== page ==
Pitching wise, Cleveland is constructed similarly. They have their clear “star” in Shane Bieber, but unless Zach Plesac makes good on his 2020 production or Aaron Civale, Triston McKenzie and Cal Quantrill take a step forward, they are limited. Now, I am intrigued by all of these pitchers and would target them in fantasy leagues, yet you’d ideally wish for one more guaranteed 2.5+ WAR option there. The same goes for their bullpen, as James Karinchak and Emmanuel Clase provide a strong foundation, but they’d ideally have a little bit more depth, especially since they don’t have a lot of noticeable starting pitch depth outside of their top five.
Cleveland will once again prevent runs with strong pitching and defense, but with that pitching quality declining, their offensive struggles may be exposed more this season. I wouldn’t be shocked if they even finished second in this division given how consistent they are and how smart of an organization they are, but this year appears to a time where they reset and evaluate their personnel as they look to build for 2022.
#4: Kansas City Royals
Whereas Cleveland clearly settled for taking a step back, the Royals were quite aggressive this past offseason, adding veteran players. Based on reports, they believe they can compete for the playoffs this season, and although I see that as a stretch, they at least have separated themselves from the Tigers at the bottom of the division and are becoming a fun team to watch.
I’m used to watching a Royals team that doesn’t draw many walks and lacks overall on-base ability, but that may not be as much the case this year. Signing first baseman Carlos Santana, who walks more than he strikes out, helps with that, but Whit Merrifield, Jorge Soler, Hunter Dozier and Andrew Benintendi all should get on base for them. I’m not as high on catcher Salvador Perez, who, outside of a shortened 2020 season has been a below-average catcher, while the team’s up-the-middle players (Adalberto Mondesi, Nicky Lopez, Michael A.Taylor/Jarrod Dyson) could easily be offensive liabilities next season, but at least Kansas City won’t be at the bottom of the barrel when it comes to offensive production this season.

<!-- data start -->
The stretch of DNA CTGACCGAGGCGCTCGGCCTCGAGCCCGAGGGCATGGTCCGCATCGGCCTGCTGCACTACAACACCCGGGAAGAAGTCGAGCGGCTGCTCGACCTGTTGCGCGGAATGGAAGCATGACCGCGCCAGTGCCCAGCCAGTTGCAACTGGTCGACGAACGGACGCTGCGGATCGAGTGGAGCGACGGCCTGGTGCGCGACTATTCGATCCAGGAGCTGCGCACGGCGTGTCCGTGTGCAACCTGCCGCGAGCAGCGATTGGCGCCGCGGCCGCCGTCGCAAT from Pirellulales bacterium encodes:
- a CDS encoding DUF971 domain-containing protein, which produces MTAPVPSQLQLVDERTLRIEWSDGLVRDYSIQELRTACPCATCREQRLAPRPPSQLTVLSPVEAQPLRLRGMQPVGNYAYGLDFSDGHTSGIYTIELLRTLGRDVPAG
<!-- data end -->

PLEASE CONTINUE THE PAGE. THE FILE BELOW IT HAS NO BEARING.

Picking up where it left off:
The Royals also are interesting when it comes to their pitching staff. Between Brady Singer, Kris Bubic, and some of their young pitching prospects, they definitely needed some stability, which is what Mike Minor, who should benefit from a larger ballpark, will provide them with. Also, based on studies that have been conducted by many and the embracement of the seam-shifted wake movement, I’d keep a close eye on Brad Keller, who may not miss bats an elite level but should continue to outperform his peripherals, as most people with his profile do. Their bullpen is a major weak point, but between their young pitchers, Keller, and Minor, they shouldn’t be as deprived from a rotation depth standpoint.
Kansas City’s moves this offseason may be slightly overblown, but they at least are becoming interesting. They could still use a lot more pitching and some competency up the middle, yet they at least are making strides in terms of young starting pitchers and improved plate discipline. Now, whereas teams like the Tigers and Orioles tore down their roster, Kansas City didn’t, so their farm system isn’t as strong. Does that mean that they were in the wrong from a team-building standpoint? No, but one can wonder where they’d be right now had they traded players like Merrifield or Danny Duffy when they were coveted trade assets. Regardless, given how this organization has conducted themselves throughout the COVID-19 pandemic, they have definitely have earned my support.
#5: Detroit Tigers
The Tigers, contrary to the Royals, have seen more benefits from their rebuilding efforts. They likely won’t be as competitive this season, but the direction of this organization is becoming much stronger by the minute.
Detroit has been very difficult to watch offensively, but they at least made some attempt to not be a liability there by signing Jonathan Schoop, Robbie Grossman, and Renato Nunez, while Jeimer Candelario progressed well last season. However, none of these players are what one would consider to star players, or even everyday players for contending teams (outside of Candelario). Willi Castro is serviceable at shortstop, but there isn’t much else to get excited about with the rest of the lineup, though there is always a reason to appreciate Miguel Cabrera.